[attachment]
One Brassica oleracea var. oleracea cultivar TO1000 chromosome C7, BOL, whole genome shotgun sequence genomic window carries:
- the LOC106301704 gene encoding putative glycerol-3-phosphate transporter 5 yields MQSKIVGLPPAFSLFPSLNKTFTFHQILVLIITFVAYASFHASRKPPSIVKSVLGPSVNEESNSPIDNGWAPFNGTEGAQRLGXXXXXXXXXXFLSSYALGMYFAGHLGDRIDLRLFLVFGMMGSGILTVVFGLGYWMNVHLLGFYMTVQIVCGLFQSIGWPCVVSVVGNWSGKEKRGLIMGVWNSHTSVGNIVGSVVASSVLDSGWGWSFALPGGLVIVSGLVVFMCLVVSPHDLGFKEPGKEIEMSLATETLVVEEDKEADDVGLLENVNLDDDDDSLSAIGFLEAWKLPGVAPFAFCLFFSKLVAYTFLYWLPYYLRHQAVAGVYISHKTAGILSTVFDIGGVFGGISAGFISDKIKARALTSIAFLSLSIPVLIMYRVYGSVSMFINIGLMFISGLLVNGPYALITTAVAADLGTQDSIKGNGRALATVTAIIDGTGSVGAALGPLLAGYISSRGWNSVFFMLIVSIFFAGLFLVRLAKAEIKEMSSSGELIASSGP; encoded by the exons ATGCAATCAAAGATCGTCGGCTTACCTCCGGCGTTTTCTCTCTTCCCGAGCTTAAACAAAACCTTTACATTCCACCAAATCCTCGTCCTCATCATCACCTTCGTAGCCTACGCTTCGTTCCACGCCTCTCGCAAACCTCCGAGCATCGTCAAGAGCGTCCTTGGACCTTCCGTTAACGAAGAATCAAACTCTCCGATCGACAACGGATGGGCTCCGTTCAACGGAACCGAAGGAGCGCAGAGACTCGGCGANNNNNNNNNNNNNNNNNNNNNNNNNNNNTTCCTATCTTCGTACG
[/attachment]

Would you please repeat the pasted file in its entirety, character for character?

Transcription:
One Brassica oleracea var. oleracea cultivar TO1000 chromosome C7, BOL, whole genome shotgun sequence genomic window carries:
- the LOC106301704 gene encoding putative glycerol-3-phosphate transporter 5 yields MQSKIVGLPPAFSLFPSLNKTFTFHQILVLIITFVAYASFHASRKPPSIVKSVLGPSVNEESNSPIDNGWAPFNGTEGAQRLGXXXXXXXXXXFLSSYALGMYFAGHLGDRIDLRLFLVFGMMGSGILTVVFGLGYWMNVHLLGFYMTVQIVCGLFQSIGWPCVVSVVGNWSGKEKRGLIMGVWNSHTSVGNIVGSVVASSVLDSGWGWSFALPGGLVIVSGLVVFMCLVVSPHDLGFKEPGKEIEMSLATETLVVEEDKEADDVGLLENVNLDDDDDSLSAIGFLEAWKLPGVAPFAFCLFFSKLVAYTFLYWLPYYLRHQAVAGVYISHKTAGILSTVFDIGGVFGGISAGFISDKIKARALTSIAFLSLSIPVLIMYRVYGSVSMFINIGLMFISGLLVNGPYALITTAVAADLGTQDSIKGNGRALATVTAIIDGTGSVGAALGPLLAGYISSRGWNSVFFMLIVSIFFAGLFLVRLAKAEIKEMSSSGELIASSGP; encoded by the exons ATGCAATCAAAGATCGTCGGCTTACCTCCGGCGTTTTCTCTCTTCCCGAGCTTAAACAAAACCTTTACATTCCACCAAATCCTCGTCCTCATCATCACCTTCGTAGCCTACGCTTCGTTCCACGCCTCTCGCAAACCTCCGAGCATCGTCAAGAGCGTCCTTGGACCTTCCGTTAACGAAGAATCAAACTCTCCGATCGACAACGGATGGGCTCCGTTCAACGGAACCGAAGGAGCGCAGAGACTCGGCGANNNNNNNNNNNNNNNNNNNNNNNNNNNNTTCCTATCTTCGTACG